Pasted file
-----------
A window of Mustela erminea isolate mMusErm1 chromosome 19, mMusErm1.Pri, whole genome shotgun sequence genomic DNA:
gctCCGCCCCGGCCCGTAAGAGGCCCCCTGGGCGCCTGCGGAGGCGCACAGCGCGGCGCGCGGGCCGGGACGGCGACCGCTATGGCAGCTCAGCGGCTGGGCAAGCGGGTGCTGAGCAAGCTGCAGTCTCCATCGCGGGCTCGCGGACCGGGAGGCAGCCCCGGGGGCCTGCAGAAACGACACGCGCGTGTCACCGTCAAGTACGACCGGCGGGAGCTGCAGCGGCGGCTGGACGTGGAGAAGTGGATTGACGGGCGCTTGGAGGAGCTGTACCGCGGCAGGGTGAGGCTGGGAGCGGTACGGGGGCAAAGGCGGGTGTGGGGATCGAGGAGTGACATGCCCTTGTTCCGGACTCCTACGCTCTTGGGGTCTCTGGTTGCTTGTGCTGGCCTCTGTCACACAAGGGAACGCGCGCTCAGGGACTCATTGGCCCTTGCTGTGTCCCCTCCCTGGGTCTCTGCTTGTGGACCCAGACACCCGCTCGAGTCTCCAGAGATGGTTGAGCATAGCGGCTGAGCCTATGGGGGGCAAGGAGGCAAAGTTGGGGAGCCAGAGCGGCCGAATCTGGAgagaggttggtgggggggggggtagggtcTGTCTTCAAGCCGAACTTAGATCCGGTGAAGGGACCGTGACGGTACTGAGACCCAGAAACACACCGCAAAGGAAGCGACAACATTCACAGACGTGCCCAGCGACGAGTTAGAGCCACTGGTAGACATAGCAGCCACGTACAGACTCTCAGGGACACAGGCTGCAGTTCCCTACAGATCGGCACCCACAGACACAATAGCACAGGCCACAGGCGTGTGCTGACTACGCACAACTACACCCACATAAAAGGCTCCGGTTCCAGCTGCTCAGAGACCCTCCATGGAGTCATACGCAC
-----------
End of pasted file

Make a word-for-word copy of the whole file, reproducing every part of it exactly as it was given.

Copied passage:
A window of Mustela erminea isolate mMusErm1 chromosome 19, mMusErm1.Pri, whole genome shotgun sequence genomic DNA:
gctCCGCCCCGGCCCGTAAGAGGCCCCCTGGGCGCCTGCGGAGGCGCACAGCGCGGCGCGCGGGCCGGGACGGCGACCGCTATGGCAGCTCAGCGGCTGGGCAAGCGGGTGCTGAGCAAGCTGCAGTCTCCATCGCGGGCTCGCGGACCGGGAGGCAGCCCCGGGGGCCTGCAGAAACGACACGCGCGTGTCACCGTCAAGTACGACCGGCGGGAGCTGCAGCGGCGGCTGGACGTGGAGAAGTGGATTGACGGGCGCTTGGAGGAGCTGTACCGCGGCAGGGTGAGGCTGGGAGCGGTACGGGGGCAAAGGCGGGTGTGGGGATCGAGGAGTGACATGCCCTTGTTCCGGACTCCTACGCTCTTGGGGTCTCTGGTTGCTTGTGCTGGCCTCTGTCACACAAGGGAACGCGCGCTCAGGGACTCATTGGCCCTTGCTGTGTCCCCTCCCTGGGTCTCTGCTTGTGGACCCAGACACCCGCTCGAGTCTCCAGAGATGGTTGAGCATAGCGGCTGAGCCTATGGGGGGCAAGGAGGCAAAGTTGGGGAGCCAGAGCGGCCGAATCTGGAgagaggttggtgggggggggggtagggtcTGTCTTCAAGCCGAACTTAGATCCGGTGAAGGGACCGTGACGGTACTGAGACCCAGAAACACACCGCAAAGGAAGCGACAACATTCACAGACGTGCCCAGCGACGAGTTAGAGCCACTGGTAGACATAGCAGCCACGTACAGACTCTCAGGGACACAGGCTGCAGTTCCCTACAGATCGGCACCCACAGACACAATAGCACAGGCCACAGGCGTGTGCTGACTACGCACAACTACACCCACATAAAAGGCTCCGGTTCCAGCTGCTCAGAGACCCTCCATGGAGTCATACGCAC